Want to live in Dublin? | Only the wealthy need apply!
by Bregs Blog admin team
In the following article by Ronan Lyons “Dublin: An enclave for the wealthy?” in the Village magazine, the author attempts to quantify current development standards for residential development in Dublin, and asks if these standards, more onerous than other parts of the country, are pushing affordability further away from ordinary home owners.
The cost impacts may be a contributing factor to lower planning applications for residential Developments in Dublin.
“So the final price, which includes VAT, of a two-bedroom unit in Dublin is currently €460,000, as opposed to €345,000 if the standards that apply elsewhere in Ireland applied in central Dublin. Translating this into the monthly rent required for a two-bed to be viable for an investor to buy (at a 6% yield) and thus for a developer to build in the first place, the rent for a Dublin two-bed would need to be €2,750 per month. Under DOE standards, the rent would need to be €2,050. Rents for two-beds in Dublin currently range from €1,150 in Dublin 9 to €1,650 in Dublin 4. What sort of income would you need to have to pay €2,750 a month on your rent?
…Accepted financial wisdom is that the highest fraction of your income to spend on housing that is sustainable is 35% of your disposable monthly income. A professional couple earning €120,000 gross per annum should not be spending more than €2,250 on housing costs per month. To afford a DCC-standard two-bedroom apartment, with its two balconies, its lift and basement car parking space, you would need to be earning €140,000 a year. Is it any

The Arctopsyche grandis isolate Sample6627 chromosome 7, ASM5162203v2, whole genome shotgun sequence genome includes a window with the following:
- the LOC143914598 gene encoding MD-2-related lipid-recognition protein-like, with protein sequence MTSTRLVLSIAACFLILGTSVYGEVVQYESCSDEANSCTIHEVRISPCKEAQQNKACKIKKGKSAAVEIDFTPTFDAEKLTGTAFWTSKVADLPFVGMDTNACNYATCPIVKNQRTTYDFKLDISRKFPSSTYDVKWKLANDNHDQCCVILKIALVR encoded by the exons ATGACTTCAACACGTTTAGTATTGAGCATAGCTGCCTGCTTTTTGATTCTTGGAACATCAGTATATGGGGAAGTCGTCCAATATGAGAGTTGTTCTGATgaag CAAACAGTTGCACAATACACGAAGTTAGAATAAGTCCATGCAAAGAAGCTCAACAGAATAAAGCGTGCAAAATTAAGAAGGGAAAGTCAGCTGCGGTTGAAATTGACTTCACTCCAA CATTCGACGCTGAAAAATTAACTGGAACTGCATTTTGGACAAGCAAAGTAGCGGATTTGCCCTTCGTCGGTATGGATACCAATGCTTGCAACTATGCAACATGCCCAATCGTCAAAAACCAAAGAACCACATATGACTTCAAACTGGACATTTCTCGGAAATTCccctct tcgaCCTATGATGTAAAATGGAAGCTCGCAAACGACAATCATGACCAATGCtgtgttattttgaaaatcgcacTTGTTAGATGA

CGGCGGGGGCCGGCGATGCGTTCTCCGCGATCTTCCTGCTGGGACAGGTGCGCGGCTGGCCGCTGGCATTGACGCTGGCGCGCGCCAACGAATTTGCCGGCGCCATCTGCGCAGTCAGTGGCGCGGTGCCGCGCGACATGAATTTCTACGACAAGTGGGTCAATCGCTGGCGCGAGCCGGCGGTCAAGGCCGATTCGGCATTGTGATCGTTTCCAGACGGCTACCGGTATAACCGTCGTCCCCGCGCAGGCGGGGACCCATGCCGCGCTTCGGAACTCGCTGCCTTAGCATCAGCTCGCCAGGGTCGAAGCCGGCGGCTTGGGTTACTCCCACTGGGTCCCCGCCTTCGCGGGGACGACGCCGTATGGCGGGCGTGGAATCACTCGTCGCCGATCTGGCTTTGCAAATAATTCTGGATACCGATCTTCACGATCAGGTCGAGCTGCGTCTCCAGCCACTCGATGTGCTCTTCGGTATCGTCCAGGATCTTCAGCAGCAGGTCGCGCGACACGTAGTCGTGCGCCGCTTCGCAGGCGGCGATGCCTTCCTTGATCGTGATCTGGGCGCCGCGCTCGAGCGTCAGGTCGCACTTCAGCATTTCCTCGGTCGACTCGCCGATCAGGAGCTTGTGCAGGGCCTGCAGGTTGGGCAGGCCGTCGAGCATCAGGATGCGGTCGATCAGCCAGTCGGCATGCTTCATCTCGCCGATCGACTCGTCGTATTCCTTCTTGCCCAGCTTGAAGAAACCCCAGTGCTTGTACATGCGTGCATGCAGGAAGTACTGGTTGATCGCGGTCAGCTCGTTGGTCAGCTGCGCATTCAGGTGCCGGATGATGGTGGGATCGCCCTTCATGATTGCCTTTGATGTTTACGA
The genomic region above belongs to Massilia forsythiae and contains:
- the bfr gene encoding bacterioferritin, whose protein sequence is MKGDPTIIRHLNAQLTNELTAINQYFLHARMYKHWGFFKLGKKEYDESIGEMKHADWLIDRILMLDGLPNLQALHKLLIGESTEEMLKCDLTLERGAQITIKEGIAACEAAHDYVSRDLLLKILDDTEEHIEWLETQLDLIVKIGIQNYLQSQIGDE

wonder that nothing has been built in Dublin in the last few years? DCC’s regulations are effectively turning Dublin – or certainly its new developments – into an enclave for the wealthy.”
We note the author may not have factored the recent additional costs of the proposed 10% social housing requirement introduced in the recent budget, or increased costs due to BC(A)R SI.9. Quote:
“The problem is that, in the rush to prevent another Priory Hall from happening again, the government is making the mistake of thinking that lots of regulation is an adequate substitute for effective regulation. Something like Priory Hall should never have happened – where the system failed was not that it didn’t regulate against it.`”
“The problem was that existing regulation was not enforced.”
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